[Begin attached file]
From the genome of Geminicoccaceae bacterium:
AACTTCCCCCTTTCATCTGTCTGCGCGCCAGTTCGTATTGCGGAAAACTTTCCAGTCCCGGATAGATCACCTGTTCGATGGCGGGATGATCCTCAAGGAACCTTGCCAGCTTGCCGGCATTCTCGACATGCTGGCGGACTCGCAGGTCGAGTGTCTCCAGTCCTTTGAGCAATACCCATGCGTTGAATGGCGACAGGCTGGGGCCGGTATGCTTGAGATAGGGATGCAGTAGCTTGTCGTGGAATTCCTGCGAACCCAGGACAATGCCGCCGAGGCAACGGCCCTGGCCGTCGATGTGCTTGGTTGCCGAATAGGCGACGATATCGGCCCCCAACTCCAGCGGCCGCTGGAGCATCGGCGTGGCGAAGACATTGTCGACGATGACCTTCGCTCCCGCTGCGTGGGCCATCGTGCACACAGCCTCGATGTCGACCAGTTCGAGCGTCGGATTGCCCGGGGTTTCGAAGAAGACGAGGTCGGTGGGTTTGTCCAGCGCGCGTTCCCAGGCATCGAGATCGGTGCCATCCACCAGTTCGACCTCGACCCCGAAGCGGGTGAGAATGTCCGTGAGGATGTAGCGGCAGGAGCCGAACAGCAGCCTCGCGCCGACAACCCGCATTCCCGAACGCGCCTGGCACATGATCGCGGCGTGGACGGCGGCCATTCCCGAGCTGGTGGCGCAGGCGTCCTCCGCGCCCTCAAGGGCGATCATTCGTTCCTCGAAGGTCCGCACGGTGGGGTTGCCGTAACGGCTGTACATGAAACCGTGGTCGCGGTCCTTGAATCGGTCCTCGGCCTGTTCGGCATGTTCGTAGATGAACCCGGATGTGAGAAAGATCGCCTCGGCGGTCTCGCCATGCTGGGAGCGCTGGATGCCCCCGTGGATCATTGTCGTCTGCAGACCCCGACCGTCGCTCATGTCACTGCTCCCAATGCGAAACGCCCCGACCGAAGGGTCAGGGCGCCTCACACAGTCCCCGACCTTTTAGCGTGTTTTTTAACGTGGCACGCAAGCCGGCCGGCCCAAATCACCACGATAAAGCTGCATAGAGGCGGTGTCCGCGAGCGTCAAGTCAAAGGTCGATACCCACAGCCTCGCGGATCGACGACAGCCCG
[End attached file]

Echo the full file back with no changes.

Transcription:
From the genome of Geminicoccaceae bacterium:
AACTTCCCCCTTTCATCTGTCTGCGCGCCAGTTCGTATTGCGGAAAACTTTCCAGTCCCGGATAGATCACCTGTTCGATGGCGGGATGATCCTCAAGGAACCTTGCCAGCTTGCCGGCATTCTCGACATGCTGGCGGACTCGCAGGTCGAGTGTCTCCAGTCCTTTGAGCAATACCCATGCGTTGAATGGCGACAGGCTGGGGCCGGTATGCTTGAGATAGGGATGCAGTAGCTTGTCGTGGAATTCCTGCGAACCCAGGACAATGCCGCCGAGGCAACGGCCCTGGCCGTCGATGTGCTTGGTTGCCGAATAGGCGACGATATCGGCCCCCAACTCCAGCGGCCGCTGGAGCATCGGCGTGGCGAAGACATTGTCGACGATGACCTTCGCTCCCGCTGCGTGGGCCATCGTGCACACAGCCTCGATGTCGACCAGTTCGAGCGTCGGATTGCCCGGGGTTTCGAAGAAGACGAGGTCGGTGGGTTTGTCCAGCGCGCGTTCCCAGGCATCGAGATCGGTGCCATCCACCAGTTCGACCTCGACCCCGAAGCGGGTGAGAATGTCCGTGAGGATGTAGCGGCAGGAGCCGAACAGCAGCCTCGCGCCGACAACCCGCATTCCCGAACGCGCCTGGCACATGATCGCGGCGTGGACGGCGGCCATTCCCGAGCTGGTGGCGCAGGCGTCCTCCGCGCCCTCAAGGGCGATCATTCGTTCCTCGAAGGTCCGCACGGTGGGGTTGCCGTAACGGCTGTACATGAAACCGTGGTCGCGGTCCTTGAATCGGTCCTCGGCCTGTTCGGCATGTTCGTAGATGAACCCGGATGTGAGAAAGATCGCCTCGGCGGTCTCGCCATGCTGGGAGCGCTGGATGCCCCCGTGGATCATTGTCGTCTGCAGACCCCGACCGTCGCTCATGTCACTGCTCCCAATGCGAAACGCCCCGACCGAAGGGTCAGGGCGCCTCACACAGTCCCCGACCTTTTAGCGTGTTTTTTAACGTGGCACGCAAGCCGGCCGGCCCAAATCACCACGATAAAGCTGCATAGAGGCGGTGTCCGCGAGCGTCAAGTCAAAGGTCGATACCCACAGCCTCGCGGATCGACGACAGCCCG